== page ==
Travis Tranbarger – Director, Brownsburg Parks
Jon Blake – Assistant Director of Operations and Development, Brownsburg Parks
Phil Cornelius – Assistant Director of Recreation Services, Brownsburg Parks
Amber Lane – Administrative Services Manager, Brownsburg Parks
Mary Louise Bewley – Community Engagement Manager, Brownsburg Parks
Shelby Abner – Community Engagement Coordinator, Brownsburg Parks
Tom Poulos – Williams Architects (consultant)

Frank Parisi – Williams Architects (consultant)
Leon Younger – PROS Consulting (consultant)


Task Force Members:
Alicia Johnson – State Bank of Lizton and Parks user
Peter Moyer – Active Adult fitness programming user
Denise Robinson –Director, Brownsburg Public Library
Matthew Serd –Owner, Brownsburg Fitness/The Compound Indy
Elizabeth Shaul – Parks user
Christine Wickline – Director of Fitness, Connection Pointe Church

Lindsey Jackson – Former Park Board member, park user

Laura Bowman — IU Health West Hospital


Mr. Tranbarger provided a brief update on the project before turning the presentation over to the consultants. Mr. Younger from PROS Consulting provided an update to the Business Plan for the community center. The Business Plan highlighted two types of center models: a program center with no membership fees, and a membership model with daily rates available. Both models require a minimum of 50,000 square feet to achieve cost recovery goals.

A program center requires the facility to be programmed for 80% of the operating hours, leaving 20% open for private events and transitions between programs. Daily rates for open gym and swim are usually available for up to 3 hours a day. Historical data shows that the cost recovery capability of this model is between 60%-70%.

A membership-based organization requires a fee to join, which can be different based on household sizes and member age. Program offerings are a part of the membership with the availability of daily passes for non-members. Historical data shows the cost recovery capability of this model is between 70%-80%.

Key Town leadership have indicated interest in a facility that keeps the Town’s tax rate neutral and that can be built out over time. Capital partners, IU Health West Hospital and K1ds Count, would have spaces that serve their needs but can also provide additional services that strengthen the overall program offerings to the community. In any model, the following items must be included to achieve maximum cost recovery: pool, fitness (group programming), two gymnasiums and running track, cardio and free weights.

Mr. Poulos from Williams Architects updated the Task Force on the draft designs. The April design workshops resulted in two options. Option A, the community preferred design, is 86,600 square feet. The total space is a 7,000 square foot increase from the 2014 feasibility study. The budget selected was $33,800,000 – $37,500,000.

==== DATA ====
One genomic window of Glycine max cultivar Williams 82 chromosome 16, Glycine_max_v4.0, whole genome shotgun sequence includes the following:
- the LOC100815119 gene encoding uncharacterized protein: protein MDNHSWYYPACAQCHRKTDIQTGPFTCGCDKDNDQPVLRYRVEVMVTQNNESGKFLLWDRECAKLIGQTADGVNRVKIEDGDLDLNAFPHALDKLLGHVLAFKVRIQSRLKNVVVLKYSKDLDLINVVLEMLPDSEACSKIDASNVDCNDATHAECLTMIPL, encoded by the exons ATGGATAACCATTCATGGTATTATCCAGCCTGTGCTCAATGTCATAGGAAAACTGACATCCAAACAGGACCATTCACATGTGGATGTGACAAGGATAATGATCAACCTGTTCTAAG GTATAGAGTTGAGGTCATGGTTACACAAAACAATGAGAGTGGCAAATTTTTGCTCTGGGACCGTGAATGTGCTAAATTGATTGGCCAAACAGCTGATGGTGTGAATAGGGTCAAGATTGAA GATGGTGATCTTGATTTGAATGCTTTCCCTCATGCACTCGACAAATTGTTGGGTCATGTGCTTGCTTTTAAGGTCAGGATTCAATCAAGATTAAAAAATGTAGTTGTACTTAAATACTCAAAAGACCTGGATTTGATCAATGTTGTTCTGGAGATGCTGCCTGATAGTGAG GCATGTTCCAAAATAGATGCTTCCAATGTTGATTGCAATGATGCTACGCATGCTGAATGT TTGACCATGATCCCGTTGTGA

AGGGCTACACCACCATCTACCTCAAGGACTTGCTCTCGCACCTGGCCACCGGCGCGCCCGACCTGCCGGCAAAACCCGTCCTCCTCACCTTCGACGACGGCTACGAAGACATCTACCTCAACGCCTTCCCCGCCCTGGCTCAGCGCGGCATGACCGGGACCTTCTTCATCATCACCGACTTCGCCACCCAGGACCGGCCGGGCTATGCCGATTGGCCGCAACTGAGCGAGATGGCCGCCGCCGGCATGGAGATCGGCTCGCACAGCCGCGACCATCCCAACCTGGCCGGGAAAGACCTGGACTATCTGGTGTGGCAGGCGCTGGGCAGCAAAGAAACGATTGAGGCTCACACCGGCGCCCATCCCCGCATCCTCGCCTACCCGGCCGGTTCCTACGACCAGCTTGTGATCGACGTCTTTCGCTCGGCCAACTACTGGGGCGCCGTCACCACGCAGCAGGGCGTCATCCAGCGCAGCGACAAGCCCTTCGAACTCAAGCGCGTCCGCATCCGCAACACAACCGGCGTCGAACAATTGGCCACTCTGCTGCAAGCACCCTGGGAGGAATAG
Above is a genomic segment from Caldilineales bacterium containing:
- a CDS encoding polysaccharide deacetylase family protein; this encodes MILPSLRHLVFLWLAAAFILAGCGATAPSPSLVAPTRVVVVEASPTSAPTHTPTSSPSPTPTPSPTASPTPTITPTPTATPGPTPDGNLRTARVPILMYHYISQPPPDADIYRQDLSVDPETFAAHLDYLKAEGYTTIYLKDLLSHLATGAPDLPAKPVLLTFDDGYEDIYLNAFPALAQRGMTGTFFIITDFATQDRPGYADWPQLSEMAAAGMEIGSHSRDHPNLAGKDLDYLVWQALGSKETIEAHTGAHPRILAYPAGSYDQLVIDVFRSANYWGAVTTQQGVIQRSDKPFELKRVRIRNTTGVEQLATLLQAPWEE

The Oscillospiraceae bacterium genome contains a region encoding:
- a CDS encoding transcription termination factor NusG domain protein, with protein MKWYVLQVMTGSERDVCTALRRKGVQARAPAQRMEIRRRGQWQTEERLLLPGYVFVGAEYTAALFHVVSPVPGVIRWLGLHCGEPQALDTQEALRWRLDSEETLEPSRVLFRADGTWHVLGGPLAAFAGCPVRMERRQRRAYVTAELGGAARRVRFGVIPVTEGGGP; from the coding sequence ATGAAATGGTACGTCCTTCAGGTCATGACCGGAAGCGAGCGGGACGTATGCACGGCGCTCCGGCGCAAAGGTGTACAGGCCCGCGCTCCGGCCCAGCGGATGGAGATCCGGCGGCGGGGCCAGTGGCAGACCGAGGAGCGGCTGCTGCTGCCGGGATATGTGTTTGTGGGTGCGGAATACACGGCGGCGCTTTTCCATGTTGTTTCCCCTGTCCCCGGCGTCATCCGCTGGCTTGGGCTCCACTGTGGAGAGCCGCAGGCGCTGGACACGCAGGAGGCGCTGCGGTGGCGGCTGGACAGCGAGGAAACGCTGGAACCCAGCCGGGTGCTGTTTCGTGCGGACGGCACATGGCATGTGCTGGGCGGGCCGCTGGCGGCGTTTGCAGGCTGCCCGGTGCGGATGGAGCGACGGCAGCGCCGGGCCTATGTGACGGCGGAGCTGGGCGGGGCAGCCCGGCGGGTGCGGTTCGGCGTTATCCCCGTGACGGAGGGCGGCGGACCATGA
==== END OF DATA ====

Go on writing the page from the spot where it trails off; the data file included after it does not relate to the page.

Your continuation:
Option B is 69,300 square feet with a budget of $27,500,000 to $30,600,000.

Discussions with community leaders and Town officials have lead to the creation of Option C. This option would be between 40,000-50,000 square feet and cost between $20,000,000 – $23,000,000. This budget could eliminate the need for a referendum because the Town of Brownsburg and Brownsburg Parks could finance the majority of the project without the need to request an increase in property taxes  including the help from potential capital partners. This smaller, programcentered facility  has a possible cost recovery of between 60% – 70%. Town officials have indicated it is important to plan for expansion opportunities for all three options.

The design team will move forward with refining options A and B as well as developing Option C using the criteria and design principles established by the community. The facility must be at least 50,000 square feet to recover a majority of the operating costs.

The design team presented a cost comparison analysis for facilities in Carol Stream, IL; West Lafayette, IN; Westfield, IN; and Virginia Beach, VA.

Questions for the design team from the Task Force:

Can common spaces be used as programmable space? Common areas in the facility would include a possible indoor play structure and lobby seating which would not be conducive to programmable space.

How do the capital partners feel about the scaled-down version of the facility? Park officials are still in negotiations with capital partners to establish their needs.

Options A and C offer very drastic differences. Why not develop Option B? As the team develops the design, they will take the feedback from Town officials and could scale down Option A and scale-up Option C making both closer to Option B. It would be important to design Option C with growth or expansion opportunities to accommodate the anticipated steady growth in population.

Is the Town Council supportive of this project? The Town Council, in conjunction with the Park Board, voted to fully fund the predesign process to explore the options for the community center.

Next Steps:

  • September 2019 – Facility Tours
  • September –October 2019 – Design Refinement
  • November 2019 – Combined Town Council and Park Board Presentation to discuss findings and recommendations and to give approval or direction moving forward.

Pro-Forma: Link

Packet: Link

Presentation: Link (Please note this is a large file and will take time to load.)

Multigenerational Community Center Concept Video: Link